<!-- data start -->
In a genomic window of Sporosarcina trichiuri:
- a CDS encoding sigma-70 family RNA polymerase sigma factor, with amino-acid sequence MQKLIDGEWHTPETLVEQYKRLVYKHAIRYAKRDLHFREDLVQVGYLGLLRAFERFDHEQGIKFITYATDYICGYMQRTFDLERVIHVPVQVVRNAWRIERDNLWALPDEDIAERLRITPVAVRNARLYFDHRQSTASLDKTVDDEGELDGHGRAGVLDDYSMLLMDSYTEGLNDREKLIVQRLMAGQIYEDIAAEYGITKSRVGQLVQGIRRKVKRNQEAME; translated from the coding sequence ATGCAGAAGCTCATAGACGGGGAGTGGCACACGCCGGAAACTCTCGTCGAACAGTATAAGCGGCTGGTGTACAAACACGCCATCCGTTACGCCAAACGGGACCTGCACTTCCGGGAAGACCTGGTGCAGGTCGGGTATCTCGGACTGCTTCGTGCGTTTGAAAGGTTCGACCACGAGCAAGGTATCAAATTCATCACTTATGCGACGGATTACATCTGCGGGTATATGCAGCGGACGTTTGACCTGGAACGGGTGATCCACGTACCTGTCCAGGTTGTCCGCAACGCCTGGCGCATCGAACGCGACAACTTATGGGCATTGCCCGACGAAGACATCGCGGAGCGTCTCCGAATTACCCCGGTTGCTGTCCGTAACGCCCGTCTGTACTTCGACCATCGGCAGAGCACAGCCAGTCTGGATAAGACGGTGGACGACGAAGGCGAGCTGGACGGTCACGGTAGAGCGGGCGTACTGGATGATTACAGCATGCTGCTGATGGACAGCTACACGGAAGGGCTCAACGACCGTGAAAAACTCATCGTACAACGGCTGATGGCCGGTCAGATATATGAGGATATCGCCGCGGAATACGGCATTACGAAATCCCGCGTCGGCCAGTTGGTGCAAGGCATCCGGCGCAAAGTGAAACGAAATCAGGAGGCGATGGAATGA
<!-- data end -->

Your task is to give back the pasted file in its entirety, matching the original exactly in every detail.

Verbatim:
In a genomic window of Sporosarcina trichiuri:
- a CDS encoding sigma-70 family RNA polymerase sigma factor, with amino-acid sequence MQKLIDGEWHTPETLVEQYKRLVYKHAIRYAKRDLHFREDLVQVGYLGLLRAFERFDHEQGIKFITYATDYICGYMQRTFDLERVIHVPVQVVRNAWRIERDNLWALPDEDIAERLRITPVAVRNARLYFDHRQSTASLDKTVDDEGELDGHGRAGVLDDYSMLLMDSYTEGLNDREKLIVQRLMAGQIYEDIAAEYGITKSRVGQLVQGIRRKVKRNQEAME; translated from the coding sequence ATGCAGAAGCTCATAGACGGGGAGTGGCACACGCCGGAAACTCTCGTCGAACAGTATAAGCGGCTGGTGTACAAACACGCCATCCGTTACGCCAAACGGGACCTGCACTTCCGGGAAGACCTGGTGCAGGTCGGGTATCTCGGACTGCTTCGTGCGTTTGAAAGGTTCGACCACGAGCAAGGTATCAAATTCATCACTTATGCGACGGATTACATCTGCGGGTATATGCAGCGGACGTTTGACCTGGAACGGGTGATCCACGTACCTGTCCAGGTTGTCCGCAACGCCTGGCGCATCGAACGCGACAACTTATGGGCATTGCCCGACGAAGACATCGCGGAGCGTCTCCGAATTACCCCGGTTGCTGTCCGTAACGCCCGTCTGTACTTCGACCATCGGCAGAGCACAGCCAGTCTGGATAAGACGGTGGACGACGAAGGCGAGCTGGACGGTCACGGTAGAGCGGGCGTACTGGATGATTACAGCATGCTGCTGATGGACAGCTACACGGAAGGGCTCAACGACCGTGAAAAACTCATCGTACAACGGCTGATGGCCGGTCAGATATATGAGGATATCGCCGCGGAATACGGCATTACGAAATCCCGCGTCGGCCAGTTGGTGCAAGGCATCCGGCGCAAAGTGAAACGAAATCAGGAGGCGATGGAATGA